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The Restoration of Ireland’s Last Traditional Sailing Ketch: Sailing 'Ilen' Looks Achievable This Summer

2nd May 2018
macSweeney_podcast
Removing the tarpaulin from Ilen as work continues on the historic vessel Removing the tarpaulin from Ilen as work continues on the historic vessel

Away back in 1997 I stood on the quayside at Alexandra Basin in Dublin Port, watching a very old boat being unloaded from a freighter … I was the only reporter there. The media generally weren’t interested in the story of an old boat, even if she had been brought back from the war-torn Falkland Islands and was part of Irish maritime history….. The television news camera crew with me thought she looked a bit decrepit and were wondering how I had convinced the RTE News Desk that what was happening deserved coverage. In my turn I had been convinced that it did by a Limerickman who has never lost his enthusiasm for a project that I have followed and reported upon over the past 21 years.

Yes, it has been that long as he determinedly followed his aim but this week when I was marking a centenary of sort of my own – presenting the 100th edition of my current radio programme, This Island Nation, that man brought me a bit of very good news. Gary McMahon, who has determinedly led the project I have covered for 21 years, told me of its final stages being reached -. The restoration of Ireland’s last traditional sailing ketch and that “sailing ILEN is looking “all the more achievable this Summer…”

It was a great piece of news to get and it really made my day as I looked at the photographs he had sent me from Liam Hegarty’s boatyard in Skibbereen, with the message:

“After a long and challenging winter on the ‘Ilen’, it was not unpleasant to draw back the big tarpaulin covering ….. affording a glimpse of what an uncovered Ilen might look like, it was also an opportunity to discern if weeks earlier the bowsprit had been steeved up appropriately. Happily it had. As this is more an aesthetic appraisal, than a structural one.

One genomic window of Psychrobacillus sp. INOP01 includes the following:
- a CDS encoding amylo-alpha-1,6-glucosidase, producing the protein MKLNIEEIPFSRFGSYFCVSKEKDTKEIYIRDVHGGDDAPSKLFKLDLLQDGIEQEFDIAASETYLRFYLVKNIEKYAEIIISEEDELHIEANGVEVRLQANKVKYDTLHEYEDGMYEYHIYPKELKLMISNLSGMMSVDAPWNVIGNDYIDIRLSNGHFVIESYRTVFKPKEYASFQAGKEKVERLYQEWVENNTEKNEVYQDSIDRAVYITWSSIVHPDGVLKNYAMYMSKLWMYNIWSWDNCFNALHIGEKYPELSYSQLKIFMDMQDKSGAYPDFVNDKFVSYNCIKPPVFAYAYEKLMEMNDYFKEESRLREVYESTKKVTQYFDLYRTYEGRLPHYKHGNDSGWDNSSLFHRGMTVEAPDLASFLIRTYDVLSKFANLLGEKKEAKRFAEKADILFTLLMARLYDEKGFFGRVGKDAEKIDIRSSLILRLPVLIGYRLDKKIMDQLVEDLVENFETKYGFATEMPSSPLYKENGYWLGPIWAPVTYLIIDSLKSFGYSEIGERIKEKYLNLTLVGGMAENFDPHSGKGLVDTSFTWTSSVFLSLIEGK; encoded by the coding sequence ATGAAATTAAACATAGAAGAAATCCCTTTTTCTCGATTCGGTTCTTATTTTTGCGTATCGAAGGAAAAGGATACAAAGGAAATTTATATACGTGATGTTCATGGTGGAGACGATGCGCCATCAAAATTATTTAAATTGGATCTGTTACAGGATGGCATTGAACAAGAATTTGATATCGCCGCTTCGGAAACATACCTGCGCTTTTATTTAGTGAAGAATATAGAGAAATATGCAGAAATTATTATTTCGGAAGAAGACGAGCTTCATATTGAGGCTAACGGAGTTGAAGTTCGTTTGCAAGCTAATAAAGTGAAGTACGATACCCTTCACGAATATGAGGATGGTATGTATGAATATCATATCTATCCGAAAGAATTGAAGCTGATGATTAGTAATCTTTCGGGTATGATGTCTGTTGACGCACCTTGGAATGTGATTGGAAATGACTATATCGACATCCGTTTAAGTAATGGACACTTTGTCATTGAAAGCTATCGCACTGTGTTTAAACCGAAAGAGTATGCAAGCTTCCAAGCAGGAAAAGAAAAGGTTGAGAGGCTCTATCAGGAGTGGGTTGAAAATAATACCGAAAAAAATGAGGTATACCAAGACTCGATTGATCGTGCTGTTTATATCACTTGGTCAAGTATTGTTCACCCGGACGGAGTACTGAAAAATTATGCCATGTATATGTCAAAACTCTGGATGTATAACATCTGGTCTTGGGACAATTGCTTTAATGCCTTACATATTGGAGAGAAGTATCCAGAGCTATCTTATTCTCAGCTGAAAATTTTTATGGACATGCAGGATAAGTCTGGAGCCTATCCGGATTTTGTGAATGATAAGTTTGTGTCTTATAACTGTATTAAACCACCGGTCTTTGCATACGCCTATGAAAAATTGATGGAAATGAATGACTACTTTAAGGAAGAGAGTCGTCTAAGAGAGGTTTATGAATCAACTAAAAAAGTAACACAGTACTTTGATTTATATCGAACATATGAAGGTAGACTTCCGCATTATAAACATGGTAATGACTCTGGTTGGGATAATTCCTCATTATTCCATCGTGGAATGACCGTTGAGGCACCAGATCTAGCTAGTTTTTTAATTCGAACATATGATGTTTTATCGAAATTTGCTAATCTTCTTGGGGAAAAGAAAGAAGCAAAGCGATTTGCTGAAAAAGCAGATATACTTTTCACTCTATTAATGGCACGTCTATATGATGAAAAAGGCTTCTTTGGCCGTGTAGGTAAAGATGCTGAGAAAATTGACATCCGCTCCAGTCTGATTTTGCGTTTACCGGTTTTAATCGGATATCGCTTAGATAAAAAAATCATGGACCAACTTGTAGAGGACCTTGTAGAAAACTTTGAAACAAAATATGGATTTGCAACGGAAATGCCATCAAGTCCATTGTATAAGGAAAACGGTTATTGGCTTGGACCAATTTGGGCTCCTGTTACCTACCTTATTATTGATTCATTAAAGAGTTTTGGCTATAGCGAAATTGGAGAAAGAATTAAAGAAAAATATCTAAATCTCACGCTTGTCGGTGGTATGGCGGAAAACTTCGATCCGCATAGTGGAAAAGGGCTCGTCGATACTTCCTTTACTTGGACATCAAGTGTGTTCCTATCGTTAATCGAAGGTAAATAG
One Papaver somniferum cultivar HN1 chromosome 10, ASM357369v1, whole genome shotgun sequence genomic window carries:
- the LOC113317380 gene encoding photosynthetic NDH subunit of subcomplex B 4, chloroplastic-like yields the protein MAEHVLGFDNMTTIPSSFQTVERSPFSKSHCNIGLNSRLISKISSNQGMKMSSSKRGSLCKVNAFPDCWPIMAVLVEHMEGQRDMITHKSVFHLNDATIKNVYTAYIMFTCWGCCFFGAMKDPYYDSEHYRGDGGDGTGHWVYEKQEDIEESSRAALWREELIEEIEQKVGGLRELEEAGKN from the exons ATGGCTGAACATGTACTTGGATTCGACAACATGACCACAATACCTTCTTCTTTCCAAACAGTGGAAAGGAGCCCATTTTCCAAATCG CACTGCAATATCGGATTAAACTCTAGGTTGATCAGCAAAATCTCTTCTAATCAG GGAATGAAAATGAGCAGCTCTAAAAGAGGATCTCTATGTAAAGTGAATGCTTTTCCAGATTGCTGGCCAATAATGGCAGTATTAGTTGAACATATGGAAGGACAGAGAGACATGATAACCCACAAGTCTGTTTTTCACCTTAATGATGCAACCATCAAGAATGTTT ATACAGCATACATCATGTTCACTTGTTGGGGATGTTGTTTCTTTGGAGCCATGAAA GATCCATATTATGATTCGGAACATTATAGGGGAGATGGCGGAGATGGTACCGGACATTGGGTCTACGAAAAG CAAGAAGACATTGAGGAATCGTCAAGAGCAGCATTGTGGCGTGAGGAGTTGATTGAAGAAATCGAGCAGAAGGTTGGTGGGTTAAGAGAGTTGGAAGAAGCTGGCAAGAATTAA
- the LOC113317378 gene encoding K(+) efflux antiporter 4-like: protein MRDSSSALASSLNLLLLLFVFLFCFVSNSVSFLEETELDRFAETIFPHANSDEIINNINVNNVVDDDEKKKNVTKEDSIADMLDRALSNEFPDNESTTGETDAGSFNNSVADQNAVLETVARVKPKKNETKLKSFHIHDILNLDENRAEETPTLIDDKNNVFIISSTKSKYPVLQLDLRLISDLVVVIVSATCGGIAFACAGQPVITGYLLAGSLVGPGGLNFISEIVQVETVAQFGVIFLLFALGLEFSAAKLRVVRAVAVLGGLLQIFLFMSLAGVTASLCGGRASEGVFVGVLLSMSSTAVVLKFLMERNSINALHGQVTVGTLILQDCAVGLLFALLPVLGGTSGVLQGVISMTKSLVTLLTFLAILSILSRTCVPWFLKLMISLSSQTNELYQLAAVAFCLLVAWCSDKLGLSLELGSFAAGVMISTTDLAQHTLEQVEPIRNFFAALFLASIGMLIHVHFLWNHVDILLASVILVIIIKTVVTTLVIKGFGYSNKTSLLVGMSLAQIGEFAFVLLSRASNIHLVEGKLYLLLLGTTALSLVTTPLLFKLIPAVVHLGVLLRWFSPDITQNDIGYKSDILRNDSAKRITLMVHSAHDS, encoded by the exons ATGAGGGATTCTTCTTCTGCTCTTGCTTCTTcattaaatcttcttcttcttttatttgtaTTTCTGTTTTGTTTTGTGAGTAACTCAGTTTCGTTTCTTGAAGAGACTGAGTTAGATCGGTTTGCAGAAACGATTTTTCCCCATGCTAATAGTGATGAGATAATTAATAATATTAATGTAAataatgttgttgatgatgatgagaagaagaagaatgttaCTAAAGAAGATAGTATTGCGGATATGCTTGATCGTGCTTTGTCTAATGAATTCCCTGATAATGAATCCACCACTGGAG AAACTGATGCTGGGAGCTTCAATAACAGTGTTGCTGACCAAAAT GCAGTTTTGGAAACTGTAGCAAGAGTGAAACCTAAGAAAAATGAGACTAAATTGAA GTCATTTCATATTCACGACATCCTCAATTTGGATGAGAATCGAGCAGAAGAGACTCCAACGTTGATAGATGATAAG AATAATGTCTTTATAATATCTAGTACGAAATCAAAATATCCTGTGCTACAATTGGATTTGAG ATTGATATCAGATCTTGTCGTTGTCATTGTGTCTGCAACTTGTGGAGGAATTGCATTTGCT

“Main mast rake was another of today’s considerations, as progressive tension was slowly introduced to the rig over the previous week. Mainly from two load-bearing chain blocks, acting in unison on two opposing wire shrouds on opposite sides of the ship. At any rate Ilen’s new rig responded very capably to the increased loads placed upon it - the credit for which is directly attributable to the dedicated team who designed, made and assembled it at the Ilen Workshop, LEDP, Limerick over the previous four years.

“But for now, it’s hardly time to rest on one’s laurels as many weeks of rigging work lie ahead. Nonetheless a sailing ‘Ilen’ for summertime 2018 is looking all the more achievable, on each passing week.”

What great news!

Gary is self-effacing, always praising those who have worked with him, supported him and kept the project going, while keeping himself in the background. The work at Hegarty’s yard has been astounding, so has that at the Ilen Workshop in Limerick, but every project needs a leader who surmounts challenges …

Ireland’s boating history owes a lot to Gary McMahon

Having seen the Ilen as she was when landed 21 years ago and what has been achieved, Ireland’s boating history owes a lot to Gary McMahon.

Pictured, in another piece of history, are the crew, including Gary McMahon, which sailed Ilen from Dublin Port to West Cork after she had been landed in 1997:

SAILING ILEN SOUTH TO WEST CORK AFTER SHE WAS LANDED AT DUBLIN PORT IN 1997Paddy Barry, Gary MacMahon, Padraic de Bhaldraithe, John Reen, Paul Murphy, Martin O'Neill and Pat Redmond, sailing towards Glandore, West Cork. That's Gary on the port side of mizzen mast at the wheel

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Published in Ilen
Tom MacSweeney

About The Author

Tom MacSweeney

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Tom MacSweeney writes a weekly column for Afloat.ie. He also presents the maritime radio programme This Island Nation on community radio stations around Ireland.

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The Ilen is the last of Ireland’s traditional wooden sailing ships.

Designed by Limerick man Conor O’Brien and built in Baltimore in 1926, she was delivered by Munster men to the Falkland Islands where she served valiantly for seventy years, enduring and enjoying the Roaring Forties, the Furious Fifties, and Screaming Sixties.

Returned now to Ireland and given a new breath of life, Ilen may be described as the last of Ireland’s timber-built ocean-going sailing ships, yet at a mere 56ft, it is capable of visiting most of the small harbours of Ireland.

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